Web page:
Tuesday February 14, 2023

Good News Reflections:
Making scripture meaningful to your daily life
by Terry Modica


“God never ceases trying to guide us.”


Good News Reflection for:

Tuesday of the Sixth Week in Ordinary Time
Memorial of Saints Cyril, Monk, and Methodius, Bishop
February 14, 2023

Today’s Prayer:

Praised be to You Lord, for the signs and wonders You work every day in my life. Open my heart and my mind so that I can see them and appreciate them. Amen.

SaintsSubscribe to Today’s Saint Quote & Prayer:
gnm.org/SaintQuotes/

Today’s Readings:

Genesis 6:5-8; 7:1-5, 10
Ps 29:(11b)1-4, 9c-10
Mark 8:14-21
bible.usccb.org/bible/readings/021423.cfm
USCCB Podcast of the Readings:
bible.usccb.org/podcasts/audio/daily-mass-reading-podcast-february-14-2023

What flood are you trying to survive?

[ Listen to the podcast of this reflection ]

When I read the story of Noah’s cruise (today’s first reading), I like to think that if I had lived in those days I would have been one of those holy folks who made it onto the ark. However, there have been times when I’ve caused my own floods by turning away from God’s guidance while he was trying to lead me to the safety of an ark.

We all have our self-inflicted floods. We drown in pride or fear. We turn away from the ark that God is offering by using problem-solving methods that are not of God. We make choices based on how we feel instead of paying attention to what the Holy Spirit is saying in our spirit. We try to build easy lives in smooth valleys and assume that this home will never be deluged by too much rainfall.

God never ceases trying to guide us. He reaches out to us in scriptures, in our prayer time, in the homilies we hear, in the words of his people around us, and so on. But when we choose to do things in contrary ways, we create the clouds that rain on our nice valleys, and if we keep adding to the storm, it overwhelms us with a flood of problems.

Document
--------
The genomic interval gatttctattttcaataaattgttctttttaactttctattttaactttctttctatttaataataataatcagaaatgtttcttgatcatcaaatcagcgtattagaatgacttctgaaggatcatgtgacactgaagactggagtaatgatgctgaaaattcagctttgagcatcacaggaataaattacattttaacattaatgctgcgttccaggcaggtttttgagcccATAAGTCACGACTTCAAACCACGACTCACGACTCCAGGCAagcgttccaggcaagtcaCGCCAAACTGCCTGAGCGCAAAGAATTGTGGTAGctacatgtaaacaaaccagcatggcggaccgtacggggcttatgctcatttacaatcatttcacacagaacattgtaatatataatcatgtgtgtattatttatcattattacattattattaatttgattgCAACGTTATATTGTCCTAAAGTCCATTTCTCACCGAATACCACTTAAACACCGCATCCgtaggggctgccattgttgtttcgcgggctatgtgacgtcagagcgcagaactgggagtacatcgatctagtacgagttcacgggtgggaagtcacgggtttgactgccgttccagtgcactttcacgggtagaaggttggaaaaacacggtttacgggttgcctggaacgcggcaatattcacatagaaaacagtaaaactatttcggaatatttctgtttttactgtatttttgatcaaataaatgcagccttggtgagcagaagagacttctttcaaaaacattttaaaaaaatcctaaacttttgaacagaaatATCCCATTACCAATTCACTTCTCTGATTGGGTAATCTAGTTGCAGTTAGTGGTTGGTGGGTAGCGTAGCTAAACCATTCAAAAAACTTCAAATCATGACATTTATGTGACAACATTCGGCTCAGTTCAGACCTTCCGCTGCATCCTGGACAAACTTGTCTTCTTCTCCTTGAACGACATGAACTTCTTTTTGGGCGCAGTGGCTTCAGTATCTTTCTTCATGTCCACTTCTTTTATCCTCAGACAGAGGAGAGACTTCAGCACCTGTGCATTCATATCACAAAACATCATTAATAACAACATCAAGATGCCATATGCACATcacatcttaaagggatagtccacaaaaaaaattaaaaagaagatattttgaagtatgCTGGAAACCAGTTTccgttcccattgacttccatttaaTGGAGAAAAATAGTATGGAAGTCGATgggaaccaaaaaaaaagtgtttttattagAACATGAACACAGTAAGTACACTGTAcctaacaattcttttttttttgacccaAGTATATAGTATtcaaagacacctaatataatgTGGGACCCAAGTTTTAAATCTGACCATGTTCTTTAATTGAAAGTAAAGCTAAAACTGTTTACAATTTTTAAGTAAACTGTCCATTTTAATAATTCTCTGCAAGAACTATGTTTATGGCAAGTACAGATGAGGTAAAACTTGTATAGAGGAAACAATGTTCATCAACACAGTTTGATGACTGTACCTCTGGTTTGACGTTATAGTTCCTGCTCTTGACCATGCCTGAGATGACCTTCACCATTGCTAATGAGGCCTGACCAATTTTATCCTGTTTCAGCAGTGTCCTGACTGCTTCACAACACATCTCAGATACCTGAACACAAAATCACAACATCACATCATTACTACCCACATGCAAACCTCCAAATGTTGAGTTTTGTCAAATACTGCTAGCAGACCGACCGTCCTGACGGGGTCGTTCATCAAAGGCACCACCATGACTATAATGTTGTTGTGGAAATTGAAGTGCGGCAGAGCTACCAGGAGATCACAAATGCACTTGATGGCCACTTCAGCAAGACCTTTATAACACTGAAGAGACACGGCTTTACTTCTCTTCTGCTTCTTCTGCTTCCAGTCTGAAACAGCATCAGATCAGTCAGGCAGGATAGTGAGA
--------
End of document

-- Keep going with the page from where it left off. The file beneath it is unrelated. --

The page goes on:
Then we try to survive the storm by swimming, but we grow weary and start to sink in the stink of the ever-deepening waters of evil. We cry out for help, but if we only want to protect our precious plot of land in the valley, we’re not interested in the ark that would float us away from what has been familiar and comfortable and “ours” — and then we get angry at God as if it’s his fault that we’re drowning!

Whether it’s by our own fault or by external circumstances that we cannot control, Jesus says to us through today’s Gospel reading: “Do you still not understand?” He is the ark that the Father has provided. He is the Lord who will bless us with peace, whose voice calls out to us over the vast waters, as it says in the responsorial Psalm.

As we gulp for air, scared that the flood is overwhelming us, he asks: “Don’t you remember what I have done for you in the past?”

How has he rescued you before? He will do it again! What miracles did he use to meet your needs? He will do it again! How did he turn suffering and hardships into blessings? He will do it again!

Jesus is the ark that saves us. When we turn to him, regretting that we have not allowed him to lead us away from our comfort zone in the valley, sorry that we did not follow his example nor accept his advice — ZAP! Our remorse immediately plops us safely into the ark. We might still have a storm to ride out, but now we are safe. We are protected by his love and merciful forgiveness.

In today’s demoralizing world, environmental damage, wars and terrorist attacks, rampant immorality, anti-Christian agendas — and in your own personal crises: More than ever, keep your eyes on Jesus!

For more on this topic watch our video “Turn your crosses into resurrections” @ https://gnm-media.org/turn-crosses-resurrections-2/.

© 2023 by Terry A. Modica

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